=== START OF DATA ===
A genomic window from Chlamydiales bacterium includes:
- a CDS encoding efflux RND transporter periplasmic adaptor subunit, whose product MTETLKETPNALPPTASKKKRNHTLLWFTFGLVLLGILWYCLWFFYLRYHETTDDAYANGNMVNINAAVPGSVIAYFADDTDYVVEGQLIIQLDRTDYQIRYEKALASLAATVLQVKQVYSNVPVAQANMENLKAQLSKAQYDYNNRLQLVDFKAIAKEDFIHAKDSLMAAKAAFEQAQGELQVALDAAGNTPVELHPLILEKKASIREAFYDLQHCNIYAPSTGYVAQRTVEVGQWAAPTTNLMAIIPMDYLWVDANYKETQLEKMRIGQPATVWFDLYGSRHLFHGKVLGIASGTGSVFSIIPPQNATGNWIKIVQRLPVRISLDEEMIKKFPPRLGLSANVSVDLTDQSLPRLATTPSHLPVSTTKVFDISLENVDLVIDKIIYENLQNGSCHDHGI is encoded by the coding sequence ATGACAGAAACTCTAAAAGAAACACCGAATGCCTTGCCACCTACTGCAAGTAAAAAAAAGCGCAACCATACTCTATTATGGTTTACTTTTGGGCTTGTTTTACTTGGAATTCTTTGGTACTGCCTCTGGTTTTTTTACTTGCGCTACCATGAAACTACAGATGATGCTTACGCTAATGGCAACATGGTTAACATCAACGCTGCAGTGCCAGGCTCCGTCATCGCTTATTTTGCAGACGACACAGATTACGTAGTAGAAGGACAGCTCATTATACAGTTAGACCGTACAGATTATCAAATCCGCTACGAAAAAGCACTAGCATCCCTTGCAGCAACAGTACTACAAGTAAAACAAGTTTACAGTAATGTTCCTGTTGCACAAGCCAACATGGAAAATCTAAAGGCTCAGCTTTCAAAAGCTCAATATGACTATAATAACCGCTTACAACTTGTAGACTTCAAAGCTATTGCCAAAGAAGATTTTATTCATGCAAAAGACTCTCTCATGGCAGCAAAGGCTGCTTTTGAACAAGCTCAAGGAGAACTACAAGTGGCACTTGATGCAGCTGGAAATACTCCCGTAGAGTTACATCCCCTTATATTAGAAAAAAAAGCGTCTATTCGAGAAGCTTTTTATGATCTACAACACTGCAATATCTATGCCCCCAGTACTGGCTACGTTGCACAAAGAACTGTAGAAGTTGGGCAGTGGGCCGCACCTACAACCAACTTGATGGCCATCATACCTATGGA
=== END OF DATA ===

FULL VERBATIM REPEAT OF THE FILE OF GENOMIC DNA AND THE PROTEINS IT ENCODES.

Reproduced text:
A genomic window from Chlamydiales bacterium includes:
- a CDS encoding efflux RND transporter periplasmic adaptor subunit, whose product MTETLKETPNALPPTASKKKRNHTLLWFTFGLVLLGILWYCLWFFYLRYHETTDDAYANGNMVNINAAVPGSVIAYFADDTDYVVEGQLIIQLDRTDYQIRYEKALASLAATVLQVKQVYSNVPVAQANMENLKAQLSKAQYDYNNRLQLVDFKAIAKEDFIHAKDSLMAAKAAFEQAQGELQVALDAAGNTPVELHPLILEKKASIREAFYDLQHCNIYAPSTGYVAQRTVEVGQWAAPTTNLMAIIPMDYLWVDANYKETQLEKMRIGQPATVWFDLYGSRHLFHGKVLGIASGTGSVFSIIPPQNATGNWIKIVQRLPVRISLDEEMIKKFPPRLGLSANVSVDLTDQSLPRLATTPSHLPVSTTKVFDISLENVDLVIDKIIYENLQNGSCHDHGI is encoded by the coding sequence ATGACAGAAACTCTAAAAGAAACACCGAATGCCTTGCCACCTACTGCAAGTAAAAAAAAGCGCAACCATACTCTATTATGGTTTACTTTTGGGCTTGTTTTACTTGGAATTCTTTGGTACTGCCTCTGGTTTTTTTACTTGCGCTACCATGAAACTACAGATGATGCTTACGCTAATGGCAACATGGTTAACATCAACGCTGCAGTGCCAGGCTCCGTCATCGCTTATTTTGCAGACGACACAGATTACGTAGTAGAAGGACAGCTCATTATACAGTTAGACCGTACAGATTATCAAATCCGCTACGAAAAAGCACTAGCATCCCTTGCAGCAACAGTACTACAAGTAAAACAAGTTTACAGTAATGTTCCTGTTGCACAAGCCAACATGGAAAATCTAAAGGCTCAGCTTTCAAAAGCTCAATATGACTATAATAACCGCTTACAACTTGTAGACTTCAAAGCTATTGCCAAAGAAGATTTTATTCATGCAAAAGACTCTCTCATGGCAGCAAAGGCTGCTTTTGAACAAGCTCAAGGAGAACTACAAGTGGCACTTGATGCAGCTGGAAATACTCCCGTAGAGTTACATCCCCTTATATTAGAAAAAAAAGCGTCTATTCGAGAAGCTTTTTATGATCTACAACACTGCAATATCTATGCCCCCAGTACTGGCTACGTTGCACAAAGAACTGTAGAAGTTGGGCAGTGGGCCGCACCTACAACCAACTTGATGGCCATCATACCTATGGA